What Is Posture?
Posture is the position we assume to support our bodies when we either sit, stand, or lay down. There are two types of posture, these includes:
- Dynamic posture is the position on how you carry your body when moving; e.g. walking and running
- Static posture is how you support your body while you are stationary; e.g. sitting, standing, and sleeping
When you have been doing well with your dynamic and static posture, that means you have good posture all in all.
What’s the Difference Between Good and Bad Posture?
Having good posture means your spine must be correctly aligned. There are three curves in your spine located in your neck, mid-back, and lower back. To maintain good posture these curves must be in position at all times.
Other parts of the body, such as the muscles and ligaments also play important roles in having good posture.
Postural muscles or the deep muscles in your pelvis, back, and abdomen prevents the forces of gravity from pushing the body forward, while the ligaments hold the skeleton together.
Having good functioning postural muscles means you can experience good posture effects.
Benefits of Good Posture
Good posture means putting less stress on your muscles, joints, and vertebrae when either moving or not in motion. There are good posture effects that might contribute to your overall health and your safety.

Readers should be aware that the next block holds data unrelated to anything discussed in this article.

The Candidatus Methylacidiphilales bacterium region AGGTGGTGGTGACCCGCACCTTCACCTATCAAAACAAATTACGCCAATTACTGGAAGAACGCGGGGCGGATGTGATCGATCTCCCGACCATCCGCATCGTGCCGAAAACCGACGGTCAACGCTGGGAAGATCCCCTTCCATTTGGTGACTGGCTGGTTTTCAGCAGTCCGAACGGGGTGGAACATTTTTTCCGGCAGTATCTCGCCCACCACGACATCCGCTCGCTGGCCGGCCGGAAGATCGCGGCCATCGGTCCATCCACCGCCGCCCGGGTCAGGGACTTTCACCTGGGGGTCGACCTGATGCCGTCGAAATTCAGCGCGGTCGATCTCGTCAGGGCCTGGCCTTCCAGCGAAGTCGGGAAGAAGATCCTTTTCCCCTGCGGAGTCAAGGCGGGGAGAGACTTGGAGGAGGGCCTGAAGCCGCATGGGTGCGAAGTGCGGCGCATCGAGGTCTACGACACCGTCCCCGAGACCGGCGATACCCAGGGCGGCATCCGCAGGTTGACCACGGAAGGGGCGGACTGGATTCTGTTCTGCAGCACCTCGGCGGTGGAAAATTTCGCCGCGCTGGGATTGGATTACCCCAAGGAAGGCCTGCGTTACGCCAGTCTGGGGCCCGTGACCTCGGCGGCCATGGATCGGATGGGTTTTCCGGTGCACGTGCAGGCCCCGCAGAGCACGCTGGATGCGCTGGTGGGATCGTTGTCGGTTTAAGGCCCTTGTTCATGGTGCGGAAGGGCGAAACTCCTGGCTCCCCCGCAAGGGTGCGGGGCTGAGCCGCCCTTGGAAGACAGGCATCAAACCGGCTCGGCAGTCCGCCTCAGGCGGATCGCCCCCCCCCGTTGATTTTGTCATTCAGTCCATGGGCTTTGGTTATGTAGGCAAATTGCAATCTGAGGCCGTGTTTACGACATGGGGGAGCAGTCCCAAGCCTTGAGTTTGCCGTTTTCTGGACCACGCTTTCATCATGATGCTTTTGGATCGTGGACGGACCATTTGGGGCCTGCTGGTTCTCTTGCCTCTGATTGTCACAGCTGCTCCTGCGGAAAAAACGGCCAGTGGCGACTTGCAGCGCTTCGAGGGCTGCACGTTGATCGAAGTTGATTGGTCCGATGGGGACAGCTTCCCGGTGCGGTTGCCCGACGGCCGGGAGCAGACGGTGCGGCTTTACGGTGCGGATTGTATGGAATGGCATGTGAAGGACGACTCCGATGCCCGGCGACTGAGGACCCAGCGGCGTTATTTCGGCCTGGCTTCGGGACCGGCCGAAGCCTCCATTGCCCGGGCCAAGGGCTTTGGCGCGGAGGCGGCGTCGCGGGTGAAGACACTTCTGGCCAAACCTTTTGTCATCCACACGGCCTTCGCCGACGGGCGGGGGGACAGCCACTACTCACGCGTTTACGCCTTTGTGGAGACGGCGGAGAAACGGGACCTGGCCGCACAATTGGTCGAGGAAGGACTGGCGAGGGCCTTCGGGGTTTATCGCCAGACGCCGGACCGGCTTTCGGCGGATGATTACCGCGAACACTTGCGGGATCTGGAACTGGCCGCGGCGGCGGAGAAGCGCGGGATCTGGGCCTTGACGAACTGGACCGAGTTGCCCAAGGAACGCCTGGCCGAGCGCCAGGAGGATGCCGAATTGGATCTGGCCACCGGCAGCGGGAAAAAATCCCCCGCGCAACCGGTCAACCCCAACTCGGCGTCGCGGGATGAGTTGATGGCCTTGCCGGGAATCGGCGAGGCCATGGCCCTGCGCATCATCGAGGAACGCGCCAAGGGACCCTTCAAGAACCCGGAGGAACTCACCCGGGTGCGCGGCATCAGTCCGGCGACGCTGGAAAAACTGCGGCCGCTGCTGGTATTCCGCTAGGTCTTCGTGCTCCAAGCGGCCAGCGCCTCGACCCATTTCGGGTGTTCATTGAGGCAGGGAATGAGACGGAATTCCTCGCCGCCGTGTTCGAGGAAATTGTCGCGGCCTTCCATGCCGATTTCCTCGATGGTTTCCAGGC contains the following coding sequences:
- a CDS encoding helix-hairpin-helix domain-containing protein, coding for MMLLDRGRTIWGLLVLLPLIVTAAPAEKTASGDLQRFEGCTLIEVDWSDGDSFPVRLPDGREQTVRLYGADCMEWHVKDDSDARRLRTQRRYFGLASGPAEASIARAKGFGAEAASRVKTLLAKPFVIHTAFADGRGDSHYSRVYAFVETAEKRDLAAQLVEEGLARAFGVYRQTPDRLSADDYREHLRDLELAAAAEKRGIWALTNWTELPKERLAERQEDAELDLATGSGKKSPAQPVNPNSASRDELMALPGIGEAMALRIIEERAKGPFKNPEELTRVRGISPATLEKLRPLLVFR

The benefits of good posture are as follows:
- Helps keeps the bones and joints aligned, so that the muscles can function properly.
- Lessens the tearing and wearing of joint surfaces that could lead to degenerative arthritis and joint pain.
- Decreases the stress in the ligaments connecting spinal joints together to lessen the risk of injuries.
- It allows the body to use less energy since the muscles functions efficiently, thus preventing muscle fatigue.
- Prevents the spine from being stuck in an abnormal position.
- Prevents conditions such as overuse disorders, back and muscle pain, as well as spinal dysfunction.
Disadvantages of Bad Posture
Bad posture happens when the spine is in an unnatural position. This causes the curves to become prominent – putting muscles, joints, and the spine to so much stress. Prolonged stress in these areas could cause muscle soreness and chronic pain.